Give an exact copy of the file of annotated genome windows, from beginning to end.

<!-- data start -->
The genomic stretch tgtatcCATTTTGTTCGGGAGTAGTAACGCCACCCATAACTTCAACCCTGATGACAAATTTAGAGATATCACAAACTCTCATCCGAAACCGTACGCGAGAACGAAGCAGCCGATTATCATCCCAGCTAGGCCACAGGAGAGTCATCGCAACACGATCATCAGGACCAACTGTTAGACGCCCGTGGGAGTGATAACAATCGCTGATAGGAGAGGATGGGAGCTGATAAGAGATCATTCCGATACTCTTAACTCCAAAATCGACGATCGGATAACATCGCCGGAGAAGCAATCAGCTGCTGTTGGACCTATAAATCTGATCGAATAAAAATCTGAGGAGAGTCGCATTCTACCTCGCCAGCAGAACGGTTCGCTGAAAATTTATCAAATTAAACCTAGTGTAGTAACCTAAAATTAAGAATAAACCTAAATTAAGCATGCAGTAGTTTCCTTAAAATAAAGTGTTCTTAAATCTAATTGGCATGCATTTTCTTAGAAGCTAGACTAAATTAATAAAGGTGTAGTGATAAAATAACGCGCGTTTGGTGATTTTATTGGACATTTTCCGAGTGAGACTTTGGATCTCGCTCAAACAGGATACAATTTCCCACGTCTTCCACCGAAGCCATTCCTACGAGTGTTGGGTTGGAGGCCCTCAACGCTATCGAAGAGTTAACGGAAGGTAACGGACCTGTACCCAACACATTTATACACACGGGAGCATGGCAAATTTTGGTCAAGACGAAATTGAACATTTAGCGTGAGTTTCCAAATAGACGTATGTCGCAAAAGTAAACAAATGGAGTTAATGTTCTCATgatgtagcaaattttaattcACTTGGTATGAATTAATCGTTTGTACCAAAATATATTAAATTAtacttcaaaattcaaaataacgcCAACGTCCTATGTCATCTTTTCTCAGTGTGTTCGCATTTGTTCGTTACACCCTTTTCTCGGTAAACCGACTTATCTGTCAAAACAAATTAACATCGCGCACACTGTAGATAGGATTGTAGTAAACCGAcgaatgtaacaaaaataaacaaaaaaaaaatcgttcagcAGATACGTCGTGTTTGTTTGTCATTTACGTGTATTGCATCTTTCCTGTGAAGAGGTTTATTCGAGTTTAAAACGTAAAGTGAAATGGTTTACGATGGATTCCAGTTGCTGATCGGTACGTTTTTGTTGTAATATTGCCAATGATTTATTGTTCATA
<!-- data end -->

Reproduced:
The genomic stretch tgtatcCATTTTGTTCGGGAGTAGTAACGCCACCCATAACTTCAACCCTGATGACAAATTTAGAGATATCACAAACTCTCATCCGAAACCGTACGCGAGAACGAAGCAGCCGATTATCATCCCAGCTAGGCCACAGGAGAGTCATCGCAACACGATCATCAGGACCAACTGTTAGACGCCCGTGGGAGTGATAACAATCGCTGATAGGAGAGGATGGGAGCTGATAAGAGATCATTCCGATACTCTTAACTCCAAAATCGACGATCGGATAACATCGCCGGAGAAGCAATCAGCTGCTGTTGGACCTATAAATCTGATCGAATAAAAATCTGAGGAGAGTCGCATTCTACCTCGCCAGCAGAACGGTTCGCTGAAAATTTATCAAATTAAACCTAGTGTAGTAACCTAAAATTAAGAATAAACCTAAATTAAGCATGCAGTAGTTTCCTTAAAATAAAGTGTTCTTAAATCTAATTGGCATGCATTTTCTTAGAAGCTAGACTAAATTAATAAAGGTGTAGTGATAAAATAACGCGCGTTTGGTGATTTTATTGGACATTTTCCGAGTGAGACTTTGGATCTCGCTCAAACAGGATACAATTTCCCACGTCTTCCACCGAAGCCATTCCTACGAGTGTTGGGTTGGAGGCCCTCAACGCTATCGAAGAGTTAACGGAAGGTAACGGACCTGTACCCAACACATTTATACACACGGGAGCATGGCAAATTTTGGTCAAGACGAAATTGAACATTTAGCGTGAGTTTCCAAATAGACGTATGTCGCAAAAGTAAACAAATGGAGTTAATGTTCTCATgatgtagcaaattttaattcACTTGGTATGAATTAATCGTTTGTACCAAAATATATTAAATTAtacttcaaaattcaaaataacgcCAACGTCCTATGTCATCTTTTCTCAGTGTGTTCGCATTTGTTCGTTACACCCTTTTCTCGGTAAACCGACTTATCTGTCAAAACAAATTAACATCGCGCACACTGTAGATAGGATTGTAGTAAACCGAcgaatgtaacaaaaataaacaaaaaaaaaatcgttcagcAGATACGTCGTGTTTGTTTGTCATTTACGTGTATTGCATCTTTCCTGTGAAGAGGTTTATTCGAGTTTAAAACGTAAAGTGAAATGGTTTACGATGGATTCCAGTTGCTGATCGGTACGTTTTTGTTGTAATATTGCCAATGATTTATTGTTCATA